ATOM Project Honorary Ambassador Featured in BBC Video
February 20, 2017
The ATOM Project Honorary Ambassador, renowned artist and global antinuclear weapons activist Karipbek Kuyukov was featured Feb. 17 on the homepage of the BBC’s video news.
In the video, Kuyukov, who was born without arms as a result of his parents’ exposure to Soviet era nuclear weapons testing in what is now Kazakhstan, describes the horror villagers felt witnessing these tests and the lifelong difficulties that resulted.
“She remembered that the earth the really rose up to the sky. That frightened them,” Kuyukov says in the video remembering the stories told to him by his mother.
What Kuyukov was describing were just a few of the 450 nuclear weapons tests by the Soviet Union at the Semipalatinsk nuclear test site near what is now the city of Semey. More than 1.5 million Kazakhs have been affected by those tests with many suffering early death, lifelong debilitating illnesses and horrific birth defects, which continue to this day. The United Nations now honors Aug. 29 annually as the International Day against nuclear tests in honor of the date in 1991 when the Semipalatinsk nuclear test site was finally shut down.
Kuyukov, however, has overcome his challenges to become a renowned artist who paints with his teeth and feet and who has dedicated his life and art to the nonproliferation movement and victims of nuclear weapons testing. His most recent works can be viewed at http://www.theatomproject.org/en/about/nuclear-weapons-testing-effects/the-art-of-truth/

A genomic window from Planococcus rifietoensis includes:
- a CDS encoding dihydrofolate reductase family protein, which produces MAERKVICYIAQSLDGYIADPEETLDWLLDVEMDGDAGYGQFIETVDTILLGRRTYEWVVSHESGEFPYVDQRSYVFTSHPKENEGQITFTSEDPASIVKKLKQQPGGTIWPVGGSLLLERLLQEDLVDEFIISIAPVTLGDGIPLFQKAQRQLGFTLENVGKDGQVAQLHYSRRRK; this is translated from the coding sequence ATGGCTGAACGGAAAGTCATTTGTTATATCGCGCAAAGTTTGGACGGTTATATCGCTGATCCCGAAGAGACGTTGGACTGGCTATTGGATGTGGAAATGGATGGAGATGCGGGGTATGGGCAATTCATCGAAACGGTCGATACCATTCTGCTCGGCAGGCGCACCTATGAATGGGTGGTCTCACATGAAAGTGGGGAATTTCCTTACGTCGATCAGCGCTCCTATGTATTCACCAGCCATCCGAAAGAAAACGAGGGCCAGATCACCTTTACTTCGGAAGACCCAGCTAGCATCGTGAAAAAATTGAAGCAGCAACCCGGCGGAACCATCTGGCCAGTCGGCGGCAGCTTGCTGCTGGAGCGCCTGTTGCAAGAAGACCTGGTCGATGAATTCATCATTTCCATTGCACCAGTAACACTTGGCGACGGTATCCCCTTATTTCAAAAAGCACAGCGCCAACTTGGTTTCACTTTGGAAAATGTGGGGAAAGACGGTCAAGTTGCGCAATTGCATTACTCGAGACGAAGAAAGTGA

He also travels the world as Honorary Ambassador to The ATOM Project, a global effort initiated by Kazakh President Nursultan Nazarbayev in 2012 to permanently end nuclear weapons testing and bring about a nuclear-weapons-free world. Kuyukov displays his artworks and urges government leaders, parliaments and organizations to seek a nuclear-weapons-free world. The ATOM Project online petition (http://www.theatomproject.org/100K/) has amassed more than 310,000 signatures worldwide.
“I think the more non-governmental organisations and parliamentarians who want to join us, the better for us. Our voice will be stronger; in fact, only acting together can we reach our common goal,” he said recently.
“I am an optimist by nature. I have to be, because I don’t think I have a choice. Therefore, everything I do, all the goals I set for myself, in the end, I achieve them. This year, The ATOM Project will get more votes and we will speak louder about the consequences of nuclear tests. Especially at this time, when the threat is as real as never before, from terrorists and people who are inclined to use nuclear weapons, they keep the people around the globe in fear. That’s why I believe The ATOM Project must reinforce its efforts and continue calling on the people to get to the bottom of this – a world free of nuclear weapons,” he said.